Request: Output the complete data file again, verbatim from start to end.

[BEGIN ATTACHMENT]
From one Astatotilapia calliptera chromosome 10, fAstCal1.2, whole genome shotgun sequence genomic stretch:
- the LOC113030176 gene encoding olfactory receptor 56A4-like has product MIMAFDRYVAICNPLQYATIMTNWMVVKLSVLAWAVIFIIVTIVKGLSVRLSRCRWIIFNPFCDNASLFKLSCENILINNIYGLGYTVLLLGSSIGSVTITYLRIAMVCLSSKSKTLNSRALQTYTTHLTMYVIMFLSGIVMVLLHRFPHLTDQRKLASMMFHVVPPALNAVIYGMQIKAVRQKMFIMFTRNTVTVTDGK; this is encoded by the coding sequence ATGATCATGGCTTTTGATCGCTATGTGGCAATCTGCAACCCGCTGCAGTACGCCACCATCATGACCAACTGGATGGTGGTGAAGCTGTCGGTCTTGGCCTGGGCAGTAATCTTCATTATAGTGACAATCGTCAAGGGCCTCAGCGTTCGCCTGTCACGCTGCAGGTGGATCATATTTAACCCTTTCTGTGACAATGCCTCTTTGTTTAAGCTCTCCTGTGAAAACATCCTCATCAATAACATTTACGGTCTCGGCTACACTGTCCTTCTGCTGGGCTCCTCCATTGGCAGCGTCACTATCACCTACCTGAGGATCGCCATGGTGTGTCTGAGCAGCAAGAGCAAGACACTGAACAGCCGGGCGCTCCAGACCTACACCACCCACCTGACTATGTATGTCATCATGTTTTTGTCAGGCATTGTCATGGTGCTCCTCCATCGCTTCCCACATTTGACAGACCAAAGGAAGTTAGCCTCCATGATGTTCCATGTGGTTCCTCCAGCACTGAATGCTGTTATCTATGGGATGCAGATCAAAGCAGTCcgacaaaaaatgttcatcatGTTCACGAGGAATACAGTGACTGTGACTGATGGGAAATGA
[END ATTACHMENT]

From one Astatotilapia calliptera chromosome 10, fAstCal1.2, whole genome shotgun sequence genomic stretch:
- the LOC113030176 gene encoding olfactory receptor 56A4-like has product MIMAFDRYVAICNPLQYATIMTNWMVVKLSVLAWAVIFIIVTIVKGLSVRLSRCRWIIFNPFCDNASLFKLSCENILINNIYGLGYTVLLLGSSIGSVTITYLRIAMVCLSSKSKTLNSRALQTYTTHLTMYVIMFLSGIVMVLLHRFPHLTDQRKLASMMFHVVPPALNAVIYGMQIKAVRQKMFIMFTRNTVTVTDGK; this is encoded by the coding sequence ATGATCATGGCTTTTGATCGCTATGTGGCAATCTGCAACCCGCTGCAGTACGCCACCATCATGACCAACTGGATGGTGGTGAAGCTGTCGGTCTTGGCCTGGGCAGTAATCTTCATTATAGTGACAATCGTCAAGGGCCTCAGCGTTCGCCTGTCACGCTGCAGGTGGATCATATTTAACCCTTTCTGTGACAATGCCTCTTTGTTTAAGCTCTCCTGTGAAAACATCCTCATCAATAACATTTACGGTCTCGGCTACACTGTCCTTCTGCTGGGCTCCTCCATTGGCAGCGTCACTATCACCTACCTGAGGATCGCCATGGTGTGTCTGAGCAGCAAGAGCAAGACACTGAACAGCCGGGCGCTCCAGACCTACACCACCCACCTGACTATGTATGTCATCATGTTTTTGTCAGGCATTGTCATGGTGCTCCTCCATCGCTTCCCACATTTGACAGACCAAAGGAAGTTAGCCTCCATGATGTTCCATGTGGTTCCTCCAGCACTGAATGCTGTTATCTATGGGATGCAGATCAAAGCAGTCcgacaaaaaatgttcatcatGTTCACGAGGAATACAGTGACTGTGACTGATGGGAAATGA